Him: Yup.
Me: Exactly.
You don't have to be on the internet much to notice rampant crimes against grammar, punctuation, clarity, and sense. It's not surprising. That's what happens when:
  1. everybody self-publishes, and 
  2. smart phone keypads make it difficult to access punctuation marks, and
  3. people have such busy lives that "little things" like grammar are the first to go.
Of course, to a copy editor, grammar is not a "little thing." It is the shining, golden key to clear and excellent communication. Unfortunately, this seems to be a minority viewpoint nowadays.

Jobs That Evolve

Salary.com recently published a neat slideshow called 12 Jobs on the Brink: Will They Evolve or Go Extinct? Check it out: 

Copy Editor was not one of the "12 Jobs on the Brink" in that slideshow. But it could have been. I'd classify it as "Endangered."

Image credit: pbs.org
I've worked in publishing since 1999. In these 14 years, I've seen copy editors laid off. I've seen the copy editing function outsourced, freelanced, and just plain omitted. I've seen the hourly rate paid to proofreaders remain flat and even decline.

It's hard to show a clear return on investment for copy editing—that is, until an egregious error damages your reputation. But if everything you publish is online, you can fix an error in seconds—no more Dewey Defeats Truman.

Here's My Prediction

I predict that copy editors will become a luxury, affordable only to publishers with deep pockets.

And I believe certain industries will always employ copy editors because the stakes are high:
  • Lawyers. In legal documents, a single misplaced comma can change the meaning of a sentence enough to prompt a lawsuit.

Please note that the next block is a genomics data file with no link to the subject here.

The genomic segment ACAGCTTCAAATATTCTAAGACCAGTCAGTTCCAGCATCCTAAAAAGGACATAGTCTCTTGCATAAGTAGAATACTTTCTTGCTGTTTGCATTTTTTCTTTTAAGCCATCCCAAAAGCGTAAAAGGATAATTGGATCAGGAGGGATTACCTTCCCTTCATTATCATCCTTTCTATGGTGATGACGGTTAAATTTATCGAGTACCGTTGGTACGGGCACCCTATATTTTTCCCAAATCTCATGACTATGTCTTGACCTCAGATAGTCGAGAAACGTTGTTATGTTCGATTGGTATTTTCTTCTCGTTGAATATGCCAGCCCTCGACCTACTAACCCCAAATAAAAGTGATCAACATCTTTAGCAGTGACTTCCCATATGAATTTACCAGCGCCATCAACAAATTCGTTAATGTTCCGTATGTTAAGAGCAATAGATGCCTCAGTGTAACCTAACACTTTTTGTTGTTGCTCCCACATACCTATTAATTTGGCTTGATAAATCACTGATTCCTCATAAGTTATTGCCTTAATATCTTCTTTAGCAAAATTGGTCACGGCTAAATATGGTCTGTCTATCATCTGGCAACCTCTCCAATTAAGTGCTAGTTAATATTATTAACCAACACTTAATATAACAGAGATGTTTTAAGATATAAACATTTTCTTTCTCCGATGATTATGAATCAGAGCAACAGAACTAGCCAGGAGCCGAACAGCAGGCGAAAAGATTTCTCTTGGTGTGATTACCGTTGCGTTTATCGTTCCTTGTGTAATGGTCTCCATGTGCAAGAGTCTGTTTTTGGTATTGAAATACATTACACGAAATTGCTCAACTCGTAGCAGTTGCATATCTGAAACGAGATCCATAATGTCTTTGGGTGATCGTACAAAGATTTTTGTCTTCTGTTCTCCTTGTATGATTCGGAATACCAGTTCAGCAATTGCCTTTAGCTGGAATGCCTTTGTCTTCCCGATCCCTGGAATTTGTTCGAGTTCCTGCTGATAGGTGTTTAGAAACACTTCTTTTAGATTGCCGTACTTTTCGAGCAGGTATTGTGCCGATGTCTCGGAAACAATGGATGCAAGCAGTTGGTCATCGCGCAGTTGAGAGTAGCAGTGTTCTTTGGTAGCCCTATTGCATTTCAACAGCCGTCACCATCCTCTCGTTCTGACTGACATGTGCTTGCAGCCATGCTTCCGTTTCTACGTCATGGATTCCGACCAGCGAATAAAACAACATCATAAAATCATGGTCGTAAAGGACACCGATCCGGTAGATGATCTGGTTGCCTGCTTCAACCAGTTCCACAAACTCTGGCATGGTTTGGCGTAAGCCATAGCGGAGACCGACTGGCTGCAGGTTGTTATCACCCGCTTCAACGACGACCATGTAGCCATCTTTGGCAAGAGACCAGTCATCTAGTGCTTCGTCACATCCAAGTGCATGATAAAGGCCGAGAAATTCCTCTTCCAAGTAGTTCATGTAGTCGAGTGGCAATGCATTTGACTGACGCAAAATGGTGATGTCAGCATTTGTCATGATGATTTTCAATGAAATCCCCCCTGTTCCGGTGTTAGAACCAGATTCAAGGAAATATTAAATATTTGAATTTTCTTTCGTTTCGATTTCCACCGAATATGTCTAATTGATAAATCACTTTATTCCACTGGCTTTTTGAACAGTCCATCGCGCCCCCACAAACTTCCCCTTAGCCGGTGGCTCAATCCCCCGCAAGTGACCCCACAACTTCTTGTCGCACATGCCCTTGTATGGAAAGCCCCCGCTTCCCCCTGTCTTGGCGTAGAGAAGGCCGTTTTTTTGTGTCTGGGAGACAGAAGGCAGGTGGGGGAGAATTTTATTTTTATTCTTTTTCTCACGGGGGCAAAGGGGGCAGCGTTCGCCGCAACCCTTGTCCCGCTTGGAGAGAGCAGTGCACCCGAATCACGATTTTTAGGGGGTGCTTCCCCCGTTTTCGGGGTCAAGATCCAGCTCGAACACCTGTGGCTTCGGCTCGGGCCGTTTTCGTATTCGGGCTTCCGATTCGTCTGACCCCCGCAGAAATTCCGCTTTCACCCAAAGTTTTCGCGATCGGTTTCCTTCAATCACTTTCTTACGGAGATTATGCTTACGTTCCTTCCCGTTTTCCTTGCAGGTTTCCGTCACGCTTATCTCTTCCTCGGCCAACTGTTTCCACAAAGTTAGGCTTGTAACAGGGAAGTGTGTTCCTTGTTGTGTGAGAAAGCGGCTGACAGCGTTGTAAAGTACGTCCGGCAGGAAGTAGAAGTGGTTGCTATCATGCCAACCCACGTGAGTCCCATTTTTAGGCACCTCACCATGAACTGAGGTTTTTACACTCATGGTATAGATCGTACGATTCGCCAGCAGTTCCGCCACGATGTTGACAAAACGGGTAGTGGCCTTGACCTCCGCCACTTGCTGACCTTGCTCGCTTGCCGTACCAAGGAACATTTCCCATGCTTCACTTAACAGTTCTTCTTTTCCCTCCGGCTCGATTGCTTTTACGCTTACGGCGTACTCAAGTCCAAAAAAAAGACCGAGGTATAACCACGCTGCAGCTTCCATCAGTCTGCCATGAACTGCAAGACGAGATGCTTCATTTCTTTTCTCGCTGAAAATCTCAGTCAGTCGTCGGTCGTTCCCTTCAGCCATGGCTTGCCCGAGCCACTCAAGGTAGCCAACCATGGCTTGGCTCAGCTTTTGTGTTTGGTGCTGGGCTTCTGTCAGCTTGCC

• PR and design firms. Their job is to make you look good, so one error could cost them their business.
Because it will become difficult to find a full-time job as a copy editor, editors will have to start learning backup skills. That's already the case for many editors, who branch out into project management, user experience design, javascript coding, and other areas.

Looks like it's time for me to work on those backup skills. Or maybe it's time to leave it all behind and write that novel instead. So far, people still seem willing to pay for those.

Monday, September 23, 2013

This Is What Chronic Sleep Deprivation Looks Like

Once upon a time, I was young and single and had no kids. I had nothing better to do than look after my own health and well-being. I regularly slept 8 or more hours a night.

Those days are a fond but fading memory. Like many modern people, I burn the candle at both ends trying to get everything done and still have some semblance of a life.

I'm one of a vast legion of folks who, voluntarily or not, are getting far too little sleep. But research shows we might be causing ourselves problems beyond just bags under our eyes.

A Typical Day

4:30 A.M.: My 17-month-old child wakes up for the day and cries for me. (No, I don't know why she is such an early bird. I've tried everything.) I wake abruptly, startled out of my dreams. My heart immediately stars pounding with fight-or-flight adrenaline.

I stumble to her crib, pick her up, whisper gently about how 4:30 is too early to get up, put her back down, cover her with her blanket, and walk out. This never works.

5:00 A.M.: Kid cries again. I get up with her. Sometimes I read her a book. Other times I keep the lights off and cuddle her on my lap while I stare blearily out the window at the pitch-black sky.

5:00-7:45 A.M.: Get both children dressed, fed, and ready for school and daycare. Get myself ready for work. Act perky and patient for the kids' benefit. Drink coffee. Place eye drops in my perpetually red and tired eyes.

I dare you to look at these and not yawn.
(Image credit: scienceinseconds.com)
8:15–4:15: Work. More coffee. Smile and act like I have my sh** together. Try not to let my exhaustion cause any embarrassing incidents, such as nodding off during an afternoon meeting or forgetting some important instruction from my boss.

5:15 P.M.: Home from work. Get children fed, bathed, and put to bed.

8:00 P.M.: Dishes, laundry, cleaning, tidying, bill paying. Make an effort to spend a bit of time with my equally exhausted husband. Sometimes I write a blog post, read a book, call a friend, or watch a TV show off the DVR. Other times I'm too wiped out to do anything except play Candy Crush or read Facebook statuses that I don't remember the next day.